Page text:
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Going through the M&A process is an exciting time for a business. The deal indicates new opportunities, locations and markets that the company can move into. It can be easy for the people at the top to get caught up in the excitement of merging with or acquiring a business, but for the people on the ground this can be a daunting time.
For employees, hearing that your company is approaching an M&A deal will ignite fears of redundancies, having to relocate, take on extra work or move departments. Staff engagement and cultural harmony between two businesses are typical issues that arise after a deal has completed, but employee issues can threaten a deal even reaching that stage. Team members often feel a sense of disillusion and disengagement, and this lack of morale or unwillingness to collaborate with a new company or colleagues can prove to be a very difficult roadblock to successful M&A.
It is for these reasons that HR professionals are tasked with the role of assuring employees that M&A means only positive things for your business. They must look at how the future business will be structured, how this will affect employees and how they can help two workforces to become acquainted with one another to be able to work together successfully.
Effectively communicating a merger or acquisition is a vital component not only in ensuring your employees are happy, but in the deal itself completing. Internal messaging must be clear and consistent throughout the deal process, and should begin long before integration begins. All written correspondence to employees, e.g. letters or emails to employees, should send a positive and collaborative message. Pay close attention to wording or hire a specialist to help alleviate any fears about the future of the business. Regular verbal communication will also help your employees feel as though they are being kept in the loop.
Effective internal messaging is essential, but it’s also important to consider your employer brand and how you appeal to potential employees. A decision must be made in the early stages of the deal about the new company’s identity and employer brand. This must then be translated throughout marketing material, the company’s online presence and internal practices. Attracting new employees to the business is just as important as retaining those already in it, and strong employer branding will ease a potential employee’s concerns or confusion about the company following M&A.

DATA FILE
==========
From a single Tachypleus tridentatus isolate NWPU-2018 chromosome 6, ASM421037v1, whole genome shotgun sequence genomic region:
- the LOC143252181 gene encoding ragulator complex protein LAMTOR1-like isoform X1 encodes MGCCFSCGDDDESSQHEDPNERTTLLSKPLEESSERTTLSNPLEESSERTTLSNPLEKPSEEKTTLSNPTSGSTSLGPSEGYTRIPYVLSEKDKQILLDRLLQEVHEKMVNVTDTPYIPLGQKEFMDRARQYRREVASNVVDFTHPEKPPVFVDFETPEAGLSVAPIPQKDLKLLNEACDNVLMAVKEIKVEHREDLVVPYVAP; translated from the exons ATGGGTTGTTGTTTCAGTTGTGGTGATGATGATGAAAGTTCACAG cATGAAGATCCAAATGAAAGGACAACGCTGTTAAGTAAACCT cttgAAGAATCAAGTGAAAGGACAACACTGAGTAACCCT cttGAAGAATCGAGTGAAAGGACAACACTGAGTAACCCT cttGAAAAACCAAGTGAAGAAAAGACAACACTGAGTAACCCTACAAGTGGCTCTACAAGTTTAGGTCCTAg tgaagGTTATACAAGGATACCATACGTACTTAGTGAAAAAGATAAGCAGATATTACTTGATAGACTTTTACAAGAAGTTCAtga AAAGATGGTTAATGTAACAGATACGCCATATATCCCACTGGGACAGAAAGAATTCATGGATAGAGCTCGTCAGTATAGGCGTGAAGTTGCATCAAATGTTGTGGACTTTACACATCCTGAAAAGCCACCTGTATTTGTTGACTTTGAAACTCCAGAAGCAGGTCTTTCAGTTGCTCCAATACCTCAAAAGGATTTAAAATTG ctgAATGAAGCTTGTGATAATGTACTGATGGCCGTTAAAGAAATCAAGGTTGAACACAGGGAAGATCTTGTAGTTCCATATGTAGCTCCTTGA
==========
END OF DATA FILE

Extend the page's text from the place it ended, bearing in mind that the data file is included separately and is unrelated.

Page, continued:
No one ever wants to have their role evaluated, but examining current roles in both companies is the best way to identify the new business’s staffing structure and what the merger or acquisition will demand of employees. There are numerous things to consider: will members of staff have new responsibilities? Will they have fewer responsibilities? Will they need to travel, or relocate to new offices? Will you need to hire more people? The sooner you identify roles within the new business the better, and current employees should be included in the process. Members of staff who feel as though they are involved in any restructuring will be more likely to take a positive approach to M&A.
Mergers and acquisitions can be challenging, but they present exciting opportunities for businesses and their employees. It is, however, critical that HR departments take care when communicating and implementing M&A processes within the business, as it is easy for employees to feel alienated and unmotivated. We would love to hear your thoughts: has your business been through the M&A process, or is thinking of doing so in the future? We can help: connect with us on Twitter, LinkedIn and Facebook and let us know.
“"We have worked with P3 for over 3 years and have found the service we have been given to be invaluable. As a growing organisation, the HR element was taking up more and more of the Board's time. HR are always present at our Board meetings and the time we have saved ourselves allowing this key business function to run smoothly, efficiently and as it should do has paid huge dividends for our growth and our staff retention. Our people and culture have not looked back since we made this decision. "”
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